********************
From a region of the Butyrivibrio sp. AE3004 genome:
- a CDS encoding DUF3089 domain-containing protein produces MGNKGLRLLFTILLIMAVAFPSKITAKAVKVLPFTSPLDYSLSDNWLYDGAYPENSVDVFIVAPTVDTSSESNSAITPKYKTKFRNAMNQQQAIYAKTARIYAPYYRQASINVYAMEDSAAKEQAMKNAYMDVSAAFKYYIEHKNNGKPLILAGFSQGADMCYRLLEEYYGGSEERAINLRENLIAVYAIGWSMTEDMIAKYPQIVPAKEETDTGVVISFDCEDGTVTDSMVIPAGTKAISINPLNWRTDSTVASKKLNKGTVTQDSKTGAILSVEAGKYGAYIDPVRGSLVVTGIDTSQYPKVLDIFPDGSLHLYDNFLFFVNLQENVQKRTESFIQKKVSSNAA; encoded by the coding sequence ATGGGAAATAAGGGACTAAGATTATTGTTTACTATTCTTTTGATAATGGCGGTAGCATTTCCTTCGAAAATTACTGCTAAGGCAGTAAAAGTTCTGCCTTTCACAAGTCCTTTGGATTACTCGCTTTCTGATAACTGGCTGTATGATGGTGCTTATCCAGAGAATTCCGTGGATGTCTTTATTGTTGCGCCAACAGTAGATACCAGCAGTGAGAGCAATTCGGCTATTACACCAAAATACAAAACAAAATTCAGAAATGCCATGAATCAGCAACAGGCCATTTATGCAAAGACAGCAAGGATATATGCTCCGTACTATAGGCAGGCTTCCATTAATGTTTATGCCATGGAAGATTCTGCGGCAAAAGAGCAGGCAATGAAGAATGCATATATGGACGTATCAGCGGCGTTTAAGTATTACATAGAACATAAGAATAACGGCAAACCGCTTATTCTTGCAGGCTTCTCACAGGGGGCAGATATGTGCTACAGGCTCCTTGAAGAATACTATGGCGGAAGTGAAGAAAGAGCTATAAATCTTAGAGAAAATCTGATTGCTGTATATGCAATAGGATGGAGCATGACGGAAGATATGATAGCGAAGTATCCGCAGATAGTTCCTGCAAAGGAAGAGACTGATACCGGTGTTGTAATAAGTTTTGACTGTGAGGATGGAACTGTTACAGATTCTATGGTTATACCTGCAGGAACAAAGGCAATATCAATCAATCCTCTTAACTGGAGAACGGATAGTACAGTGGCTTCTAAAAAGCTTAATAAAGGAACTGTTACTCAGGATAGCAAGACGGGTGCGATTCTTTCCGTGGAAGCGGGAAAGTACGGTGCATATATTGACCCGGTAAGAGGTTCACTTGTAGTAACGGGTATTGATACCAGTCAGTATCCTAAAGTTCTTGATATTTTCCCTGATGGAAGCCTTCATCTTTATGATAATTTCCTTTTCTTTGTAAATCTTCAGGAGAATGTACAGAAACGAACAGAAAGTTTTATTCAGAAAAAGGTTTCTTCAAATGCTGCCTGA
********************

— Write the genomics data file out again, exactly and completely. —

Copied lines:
From a region of the Butyrivibrio sp. AE3004 genome:
- a CDS encoding DUF3089 domain-containing protein produces MGNKGLRLLFTILLIMAVAFPSKITAKAVKVLPFTSPLDYSLSDNWLYDGAYPENSVDVFIVAPTVDTSSESNSAITPKYKTKFRNAMNQQQAIYAKTARIYAPYYRQASINVYAMEDSAAKEQAMKNAYMDVSAAFKYYIEHKNNGKPLILAGFSQGADMCYRLLEEYYGGSEERAINLRENLIAVYAIGWSMTEDMIAKYPQIVPAKEETDTGVVISFDCEDGTVTDSMVIPAGTKAISINPLNWRTDSTVASKKLNKGTVTQDSKTGAILSVEAGKYGAYIDPVRGSLVVTGIDTSQYPKVLDIFPDGSLHLYDNFLFFVNLQENVQKRTESFIQKKVSSNAA; encoded by the coding sequence ATGGGAAATAAGGGACTAAGATTATTGTTTACTATTCTTTTGATAATGGCGGTAGCATTTCCTTCGAAAATTACTGCTAAGGCAGTAAAAGTTCTGCCTTTCACAAGTCCTTTGGATTACTCGCTTTCTGATAACTGGCTGTATGATGGTGCTTATCCAGAGAATTCCGTGGATGTCTTTATTGTTGCGCCAACAGTAGATACCAGCAGTGAGAGCAATTCGGCTATTACACCAAAATACAAAACAAAATTCAGAAATGCCATGAATCAGCAACAGGCCATTTATGCAAAGACAGCAAGGATATATGCTCCGTACTATAGGCAGGCTTCCATTAATGTTTATGCCATGGAAGATTCTGCGGCAAAAGAGCAGGCAATGAAGAATGCATATATGGACGTATCAGCGGCGTTTAAGTATTACATAGAACATAAGAATAACGGCAAACCGCTTATTCTTGCAGGCTTCTCACAGGGGGCAGATATGTGCTACAGGCTCCTTGAAGAATACTATGGCGGAAGTGAAGAAAGAGCTATAAATCTTAGAGAAAATCTGATTGCTGTATATGCAATAGGATGGAGCATGACGGAAGATATGATAGCGAAGTATCCGCAGATAGTTCCTGCAAAGGAAGAGACTGATACCGGTGTTGTAATAAGTTTTGACTGTGAGGATGGAACTGTTACAGATTCTATGGTTATACCTGCAGGAACAAAGGCAATATCAATCAATCCTCTTAACTGGAGAACGGATAGTACAGTGGCTTCTAAAAAGCTTAATAAAGGAACTGTTACTCAGGATAGCAAGACGGGTGCGATTCTTTCCGTGGAAGCGGGAAAGTACGGTGCATATATTGACCCGGTAAGAGGTTCACTTGTAGTAACGGGTATTGATACCAGTCAGTATCCTAAAGTTCTTGATATTTTCCCTGATGGAAGCCTTCATCTTTATGATAATTTCCTTTTCTTTGTAAATCTTCAGGAGAATGTACAGAAACGAACAGAAAGTTTTATTCAGAAAAAGGTTTCTTCAAATGCTGCCTGA